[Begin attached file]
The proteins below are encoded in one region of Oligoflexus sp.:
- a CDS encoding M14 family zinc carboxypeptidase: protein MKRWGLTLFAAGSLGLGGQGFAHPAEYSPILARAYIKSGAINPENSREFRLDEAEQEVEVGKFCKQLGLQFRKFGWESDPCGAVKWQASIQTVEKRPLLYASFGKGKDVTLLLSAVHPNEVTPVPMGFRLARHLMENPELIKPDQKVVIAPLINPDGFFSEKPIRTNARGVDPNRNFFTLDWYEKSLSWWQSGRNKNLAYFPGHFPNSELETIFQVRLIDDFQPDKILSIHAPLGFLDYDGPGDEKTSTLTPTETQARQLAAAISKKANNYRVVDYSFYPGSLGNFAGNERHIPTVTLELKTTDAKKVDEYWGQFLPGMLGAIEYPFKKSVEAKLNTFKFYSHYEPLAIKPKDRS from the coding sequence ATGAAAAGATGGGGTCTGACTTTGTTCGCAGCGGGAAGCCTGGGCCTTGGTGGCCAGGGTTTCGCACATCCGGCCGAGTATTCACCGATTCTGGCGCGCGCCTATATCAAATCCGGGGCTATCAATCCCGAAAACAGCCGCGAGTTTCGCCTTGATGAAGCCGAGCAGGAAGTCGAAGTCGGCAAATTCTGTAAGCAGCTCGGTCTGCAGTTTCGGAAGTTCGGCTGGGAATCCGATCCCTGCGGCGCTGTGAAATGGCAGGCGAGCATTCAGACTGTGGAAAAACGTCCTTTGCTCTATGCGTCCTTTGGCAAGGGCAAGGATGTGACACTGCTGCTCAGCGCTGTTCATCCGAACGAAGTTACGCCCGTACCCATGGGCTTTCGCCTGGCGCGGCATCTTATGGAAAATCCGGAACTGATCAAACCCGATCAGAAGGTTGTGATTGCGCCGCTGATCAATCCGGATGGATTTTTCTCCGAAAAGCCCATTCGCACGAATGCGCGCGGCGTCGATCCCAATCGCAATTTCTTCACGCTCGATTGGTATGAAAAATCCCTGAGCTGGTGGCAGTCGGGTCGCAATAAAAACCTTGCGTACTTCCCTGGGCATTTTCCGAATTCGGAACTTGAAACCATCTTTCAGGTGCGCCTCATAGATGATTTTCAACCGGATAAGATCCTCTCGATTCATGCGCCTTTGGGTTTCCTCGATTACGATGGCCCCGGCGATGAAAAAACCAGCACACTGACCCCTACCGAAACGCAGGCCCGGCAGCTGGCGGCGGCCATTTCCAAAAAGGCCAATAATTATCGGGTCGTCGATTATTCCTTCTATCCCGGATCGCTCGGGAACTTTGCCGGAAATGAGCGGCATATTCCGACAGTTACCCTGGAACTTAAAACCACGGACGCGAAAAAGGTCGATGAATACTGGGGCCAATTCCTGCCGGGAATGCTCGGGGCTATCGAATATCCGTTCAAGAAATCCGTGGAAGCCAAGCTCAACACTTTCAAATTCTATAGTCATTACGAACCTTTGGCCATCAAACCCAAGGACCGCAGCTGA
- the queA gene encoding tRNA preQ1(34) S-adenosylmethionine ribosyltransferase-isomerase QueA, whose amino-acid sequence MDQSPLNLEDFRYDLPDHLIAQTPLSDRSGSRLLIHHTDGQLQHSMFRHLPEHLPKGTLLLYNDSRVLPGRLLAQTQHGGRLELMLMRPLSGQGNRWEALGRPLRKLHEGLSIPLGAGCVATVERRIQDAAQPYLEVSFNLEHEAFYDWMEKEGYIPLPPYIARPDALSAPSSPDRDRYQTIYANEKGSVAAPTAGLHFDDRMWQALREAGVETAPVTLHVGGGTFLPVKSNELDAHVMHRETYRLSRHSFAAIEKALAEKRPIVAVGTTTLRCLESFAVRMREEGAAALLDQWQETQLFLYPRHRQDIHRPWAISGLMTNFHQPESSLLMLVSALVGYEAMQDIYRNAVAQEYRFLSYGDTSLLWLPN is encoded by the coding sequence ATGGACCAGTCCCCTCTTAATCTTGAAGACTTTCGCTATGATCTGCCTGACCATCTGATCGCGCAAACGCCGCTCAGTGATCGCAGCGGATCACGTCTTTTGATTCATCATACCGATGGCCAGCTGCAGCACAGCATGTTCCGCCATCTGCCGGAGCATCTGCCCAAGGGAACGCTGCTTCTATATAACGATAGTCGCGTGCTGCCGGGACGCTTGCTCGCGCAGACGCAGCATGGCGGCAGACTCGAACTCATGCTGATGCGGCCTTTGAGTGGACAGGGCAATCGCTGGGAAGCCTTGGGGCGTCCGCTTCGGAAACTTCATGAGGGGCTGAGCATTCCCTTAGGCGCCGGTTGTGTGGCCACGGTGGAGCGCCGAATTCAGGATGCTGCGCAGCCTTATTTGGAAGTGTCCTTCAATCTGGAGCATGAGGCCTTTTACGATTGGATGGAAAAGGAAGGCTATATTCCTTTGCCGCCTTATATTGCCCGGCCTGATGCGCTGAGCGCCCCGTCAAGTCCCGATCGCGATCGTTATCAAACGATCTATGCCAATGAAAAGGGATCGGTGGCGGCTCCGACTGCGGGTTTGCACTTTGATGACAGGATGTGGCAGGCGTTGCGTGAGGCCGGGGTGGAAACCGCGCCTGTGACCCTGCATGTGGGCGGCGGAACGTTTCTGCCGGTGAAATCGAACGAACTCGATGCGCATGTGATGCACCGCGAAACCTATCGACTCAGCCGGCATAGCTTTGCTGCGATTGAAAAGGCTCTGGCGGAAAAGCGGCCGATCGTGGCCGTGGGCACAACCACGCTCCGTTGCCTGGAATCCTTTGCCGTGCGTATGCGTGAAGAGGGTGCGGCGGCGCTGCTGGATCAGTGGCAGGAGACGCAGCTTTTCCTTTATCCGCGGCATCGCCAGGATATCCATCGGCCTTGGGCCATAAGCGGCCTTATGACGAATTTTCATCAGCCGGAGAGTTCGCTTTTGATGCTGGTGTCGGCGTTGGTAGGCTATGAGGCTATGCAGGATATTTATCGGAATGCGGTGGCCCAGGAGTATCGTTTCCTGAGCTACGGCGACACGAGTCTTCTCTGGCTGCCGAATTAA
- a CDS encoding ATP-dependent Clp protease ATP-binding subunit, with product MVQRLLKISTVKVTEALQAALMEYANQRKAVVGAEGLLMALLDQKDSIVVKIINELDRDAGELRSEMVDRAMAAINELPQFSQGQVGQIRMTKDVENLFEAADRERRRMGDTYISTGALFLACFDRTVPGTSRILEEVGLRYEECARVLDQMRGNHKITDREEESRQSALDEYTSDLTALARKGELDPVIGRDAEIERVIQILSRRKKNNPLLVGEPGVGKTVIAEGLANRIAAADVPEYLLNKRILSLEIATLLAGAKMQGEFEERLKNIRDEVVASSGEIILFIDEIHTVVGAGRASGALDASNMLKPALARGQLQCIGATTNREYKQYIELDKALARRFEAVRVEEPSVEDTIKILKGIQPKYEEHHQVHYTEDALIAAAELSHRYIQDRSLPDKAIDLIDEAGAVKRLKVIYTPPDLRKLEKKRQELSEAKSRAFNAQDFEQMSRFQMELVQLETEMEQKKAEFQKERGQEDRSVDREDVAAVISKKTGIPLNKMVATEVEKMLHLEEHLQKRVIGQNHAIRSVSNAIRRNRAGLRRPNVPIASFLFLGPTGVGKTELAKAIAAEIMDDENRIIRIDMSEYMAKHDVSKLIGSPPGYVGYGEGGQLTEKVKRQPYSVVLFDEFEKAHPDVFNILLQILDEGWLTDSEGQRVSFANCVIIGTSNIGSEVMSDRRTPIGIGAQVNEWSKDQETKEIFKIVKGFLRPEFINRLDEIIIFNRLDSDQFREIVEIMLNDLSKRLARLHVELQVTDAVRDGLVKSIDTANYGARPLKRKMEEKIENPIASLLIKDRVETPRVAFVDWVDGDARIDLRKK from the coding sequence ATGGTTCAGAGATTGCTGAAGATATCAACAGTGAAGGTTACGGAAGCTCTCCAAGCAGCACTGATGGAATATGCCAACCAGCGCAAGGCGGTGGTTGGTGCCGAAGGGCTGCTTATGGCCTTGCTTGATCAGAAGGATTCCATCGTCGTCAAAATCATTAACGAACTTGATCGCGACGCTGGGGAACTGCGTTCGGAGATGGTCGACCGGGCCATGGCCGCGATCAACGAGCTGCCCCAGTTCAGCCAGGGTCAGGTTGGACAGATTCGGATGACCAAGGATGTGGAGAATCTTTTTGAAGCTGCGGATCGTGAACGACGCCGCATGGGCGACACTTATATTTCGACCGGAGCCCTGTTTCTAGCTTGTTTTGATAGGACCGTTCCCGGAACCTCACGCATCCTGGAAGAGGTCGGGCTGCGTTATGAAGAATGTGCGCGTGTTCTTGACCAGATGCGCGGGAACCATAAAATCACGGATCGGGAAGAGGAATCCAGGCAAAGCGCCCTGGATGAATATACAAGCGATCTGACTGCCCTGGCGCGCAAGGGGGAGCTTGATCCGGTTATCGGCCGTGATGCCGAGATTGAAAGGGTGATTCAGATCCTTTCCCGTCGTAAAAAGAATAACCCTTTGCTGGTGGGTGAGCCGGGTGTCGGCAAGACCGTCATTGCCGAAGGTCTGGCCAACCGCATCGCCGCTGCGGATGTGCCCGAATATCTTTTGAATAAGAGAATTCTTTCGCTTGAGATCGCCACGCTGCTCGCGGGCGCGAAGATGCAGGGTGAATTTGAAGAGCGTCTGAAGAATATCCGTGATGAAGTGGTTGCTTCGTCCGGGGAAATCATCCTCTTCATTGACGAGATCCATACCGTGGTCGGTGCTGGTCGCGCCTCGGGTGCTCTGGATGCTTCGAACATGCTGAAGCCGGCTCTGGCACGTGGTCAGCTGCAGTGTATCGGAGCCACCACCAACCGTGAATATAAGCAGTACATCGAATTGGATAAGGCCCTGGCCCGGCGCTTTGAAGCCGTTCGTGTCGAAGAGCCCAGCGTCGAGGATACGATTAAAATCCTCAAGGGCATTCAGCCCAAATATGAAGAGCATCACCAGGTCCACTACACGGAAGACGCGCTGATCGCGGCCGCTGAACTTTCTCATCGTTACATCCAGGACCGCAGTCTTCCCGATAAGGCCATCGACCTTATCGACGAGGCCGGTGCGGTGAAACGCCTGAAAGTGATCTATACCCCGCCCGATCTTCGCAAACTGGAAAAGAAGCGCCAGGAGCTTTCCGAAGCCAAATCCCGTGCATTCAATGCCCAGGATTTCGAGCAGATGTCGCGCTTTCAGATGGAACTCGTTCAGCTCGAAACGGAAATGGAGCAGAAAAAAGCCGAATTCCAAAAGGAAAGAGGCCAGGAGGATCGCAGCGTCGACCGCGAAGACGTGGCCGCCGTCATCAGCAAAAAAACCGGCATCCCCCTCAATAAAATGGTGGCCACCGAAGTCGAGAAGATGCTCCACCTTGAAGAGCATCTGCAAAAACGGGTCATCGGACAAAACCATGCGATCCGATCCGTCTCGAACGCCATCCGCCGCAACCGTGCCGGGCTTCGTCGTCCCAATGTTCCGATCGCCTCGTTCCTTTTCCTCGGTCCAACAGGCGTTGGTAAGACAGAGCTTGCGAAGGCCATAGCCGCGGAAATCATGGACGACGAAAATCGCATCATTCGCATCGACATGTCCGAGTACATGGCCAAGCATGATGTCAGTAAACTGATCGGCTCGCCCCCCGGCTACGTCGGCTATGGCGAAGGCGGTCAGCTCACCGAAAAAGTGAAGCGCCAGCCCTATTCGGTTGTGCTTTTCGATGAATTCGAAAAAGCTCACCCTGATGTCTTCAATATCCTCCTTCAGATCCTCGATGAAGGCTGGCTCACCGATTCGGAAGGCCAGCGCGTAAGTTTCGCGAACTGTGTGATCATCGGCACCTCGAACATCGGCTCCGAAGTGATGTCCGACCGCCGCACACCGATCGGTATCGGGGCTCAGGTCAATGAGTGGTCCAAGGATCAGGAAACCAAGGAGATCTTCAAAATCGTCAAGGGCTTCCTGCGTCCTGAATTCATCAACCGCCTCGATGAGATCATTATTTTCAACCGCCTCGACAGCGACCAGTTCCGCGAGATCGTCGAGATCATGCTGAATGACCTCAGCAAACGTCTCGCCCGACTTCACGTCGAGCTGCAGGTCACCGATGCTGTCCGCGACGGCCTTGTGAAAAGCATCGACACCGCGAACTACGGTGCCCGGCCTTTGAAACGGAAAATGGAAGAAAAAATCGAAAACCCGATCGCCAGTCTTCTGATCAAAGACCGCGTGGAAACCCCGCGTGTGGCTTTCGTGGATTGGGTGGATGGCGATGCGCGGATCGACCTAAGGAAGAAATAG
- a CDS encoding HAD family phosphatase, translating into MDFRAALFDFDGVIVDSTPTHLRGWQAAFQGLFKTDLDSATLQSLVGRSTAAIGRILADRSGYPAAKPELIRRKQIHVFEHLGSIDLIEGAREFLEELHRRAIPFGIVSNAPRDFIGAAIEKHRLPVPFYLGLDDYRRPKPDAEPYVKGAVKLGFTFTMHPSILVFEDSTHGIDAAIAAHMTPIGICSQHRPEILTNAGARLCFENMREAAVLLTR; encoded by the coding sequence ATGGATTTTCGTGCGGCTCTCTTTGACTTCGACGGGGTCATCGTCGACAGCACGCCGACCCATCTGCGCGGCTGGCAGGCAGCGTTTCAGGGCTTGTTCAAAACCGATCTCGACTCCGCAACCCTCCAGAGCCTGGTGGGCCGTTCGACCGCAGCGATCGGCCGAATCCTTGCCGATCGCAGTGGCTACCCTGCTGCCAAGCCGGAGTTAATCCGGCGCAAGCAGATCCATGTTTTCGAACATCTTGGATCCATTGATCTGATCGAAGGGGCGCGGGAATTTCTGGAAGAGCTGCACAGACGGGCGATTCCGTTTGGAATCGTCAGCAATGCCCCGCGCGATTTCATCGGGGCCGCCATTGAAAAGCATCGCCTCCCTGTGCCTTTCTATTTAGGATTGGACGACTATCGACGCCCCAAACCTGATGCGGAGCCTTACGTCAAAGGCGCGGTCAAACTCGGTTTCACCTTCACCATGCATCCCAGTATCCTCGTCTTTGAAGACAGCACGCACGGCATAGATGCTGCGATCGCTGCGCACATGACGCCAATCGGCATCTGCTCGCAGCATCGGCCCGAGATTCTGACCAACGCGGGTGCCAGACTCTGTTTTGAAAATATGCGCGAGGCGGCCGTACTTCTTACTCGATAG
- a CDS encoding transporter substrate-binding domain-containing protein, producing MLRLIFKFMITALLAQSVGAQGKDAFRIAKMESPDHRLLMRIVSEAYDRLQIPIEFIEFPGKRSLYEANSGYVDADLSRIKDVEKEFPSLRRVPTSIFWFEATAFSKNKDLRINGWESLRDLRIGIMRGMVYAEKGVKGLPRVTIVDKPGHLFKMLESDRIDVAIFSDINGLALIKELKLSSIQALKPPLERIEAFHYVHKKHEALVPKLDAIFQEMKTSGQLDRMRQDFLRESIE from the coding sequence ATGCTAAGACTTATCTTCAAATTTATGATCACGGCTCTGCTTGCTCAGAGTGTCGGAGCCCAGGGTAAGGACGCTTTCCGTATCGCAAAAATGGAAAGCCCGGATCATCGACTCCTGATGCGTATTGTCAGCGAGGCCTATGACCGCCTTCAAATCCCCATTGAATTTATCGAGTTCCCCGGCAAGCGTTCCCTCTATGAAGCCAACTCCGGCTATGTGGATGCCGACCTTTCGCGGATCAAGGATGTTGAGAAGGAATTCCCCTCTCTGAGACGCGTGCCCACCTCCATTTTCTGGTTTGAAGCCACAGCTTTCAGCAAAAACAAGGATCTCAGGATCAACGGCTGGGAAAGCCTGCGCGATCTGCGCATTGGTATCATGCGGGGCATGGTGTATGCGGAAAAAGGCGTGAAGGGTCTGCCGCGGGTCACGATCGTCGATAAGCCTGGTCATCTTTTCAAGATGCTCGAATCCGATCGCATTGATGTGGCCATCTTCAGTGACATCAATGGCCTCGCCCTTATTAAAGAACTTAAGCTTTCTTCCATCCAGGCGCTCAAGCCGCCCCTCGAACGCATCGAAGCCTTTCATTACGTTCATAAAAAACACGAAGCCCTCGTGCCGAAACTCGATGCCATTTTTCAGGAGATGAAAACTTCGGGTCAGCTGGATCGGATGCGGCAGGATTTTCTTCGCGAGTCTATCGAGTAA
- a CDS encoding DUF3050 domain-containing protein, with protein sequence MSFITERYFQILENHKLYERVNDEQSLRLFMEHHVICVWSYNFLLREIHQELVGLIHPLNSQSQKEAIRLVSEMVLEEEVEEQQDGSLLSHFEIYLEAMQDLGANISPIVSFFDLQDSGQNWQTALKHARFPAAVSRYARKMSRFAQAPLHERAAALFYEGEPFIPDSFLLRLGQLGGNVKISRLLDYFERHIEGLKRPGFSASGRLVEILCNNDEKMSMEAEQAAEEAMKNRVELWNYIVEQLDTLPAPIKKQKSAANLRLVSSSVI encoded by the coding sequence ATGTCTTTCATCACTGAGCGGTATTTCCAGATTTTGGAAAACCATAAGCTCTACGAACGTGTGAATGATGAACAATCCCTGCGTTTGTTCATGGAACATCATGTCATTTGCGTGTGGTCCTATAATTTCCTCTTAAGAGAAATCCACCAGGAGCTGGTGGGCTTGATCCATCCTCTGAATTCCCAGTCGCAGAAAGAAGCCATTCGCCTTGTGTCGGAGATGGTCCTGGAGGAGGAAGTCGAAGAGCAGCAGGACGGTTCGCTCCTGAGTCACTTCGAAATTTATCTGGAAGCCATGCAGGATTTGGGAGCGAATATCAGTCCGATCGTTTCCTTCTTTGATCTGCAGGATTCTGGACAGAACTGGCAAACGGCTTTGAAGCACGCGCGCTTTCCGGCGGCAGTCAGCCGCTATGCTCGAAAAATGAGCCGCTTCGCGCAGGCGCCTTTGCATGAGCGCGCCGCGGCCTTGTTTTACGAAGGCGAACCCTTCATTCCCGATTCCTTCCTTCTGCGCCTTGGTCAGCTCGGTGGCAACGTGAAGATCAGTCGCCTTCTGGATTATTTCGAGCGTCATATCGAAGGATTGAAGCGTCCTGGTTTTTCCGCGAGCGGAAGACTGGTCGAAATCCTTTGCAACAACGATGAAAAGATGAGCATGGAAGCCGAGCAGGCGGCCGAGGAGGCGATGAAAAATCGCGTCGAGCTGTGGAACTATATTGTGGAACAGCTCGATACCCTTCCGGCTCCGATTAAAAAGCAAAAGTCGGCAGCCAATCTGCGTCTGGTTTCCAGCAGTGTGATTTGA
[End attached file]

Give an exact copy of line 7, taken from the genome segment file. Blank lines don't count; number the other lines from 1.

- a CDS encoding DUF3050 domain-containing protein, with protein sequence MSFITERYFQILENHKLYERVNDEQSLRLFMEHHVICVWSYNFLLREIHQELVGLIHPLNSQSQKEAIRLVSEMVLEEEVEEQQDGSLLSHFEIYLEAMQDLGANISPIVSFFDLQDSGQNWQTALKHARFPAAVSRYARKMSRFAQAPLHERAAALFYEGEPFIPDSFLLRLGQLGGNVKISRLLDYFERHIEGLKRPGFSASGRLVEILCNNDEKMSMEAEQAAEEAMKNRVELWNYIVEQLDTLPAPIKKQKSAANLRLVSSSVI encoded by the coding sequence ATGTCTTTCATCACTGAGCGGTATTTCCAGATTTTGGAAAACCATAAGCTCTACGAACGTGTGAATGATGAACAATCCCTGCGTTTGTTCATGGAACATCATGTCATTTGCGTGTGGTCCTATAATTTCCTCTTAAGAGAAATCCACCAGGAGCTGGTGGGCTTGATCCATCCTCTGAATTCCCAGTCGCAGAAAGAAGCCATTCGCCTTGTGTCGGAGATGGTCCTGGAGGAGGAAGTCGAAGAGCAGCAGGACGGTTCGCTCCTGAGTCACTTCGAAATTTATCTGGAAGCCATGCAGGATTTGGGAGCGAATATCAGTCCGATCGTTTCCTTCTTTGATCTGCAGGATTCTGGACAGAACTGGCAAACGGCTTTGAAGCACGCGCGCTTTCCGGCGGCAGTCAGCCGCTATGCTCGAAAAATGAGCCGCTTCGCGCAGGCGCCTTTGCATGAGCGCGCCGCGGCCTTGTTTTACGAAGGCGAACCCTTCATTCCCGATTCCTTCCTTCTGCGCCTTGGTCAGCTCGGTGGCAACGTGAAGATCAGTCGCCTTCTGGATTATTTCGAGCGTCATATCGAAGGATTGAAGCGTCCTGGTTTTTCCGCGAGCGGAAGACTGGTCGAAATCCTTTGCAACAACGATGAAAAGATGAGCATGGAAGCCGAGCAGGCGGCCGAGGAGGCGATGAAAAATCGCGTCGAGCTGTGGAACTATATTGTGGAACAGCTCGATACCCTTCCGGCTCCGATTAAAAAGCAAAAGTCGGCAGCCAATCTGCGTCTGGTTTCCAGCAGTGTGATTTGA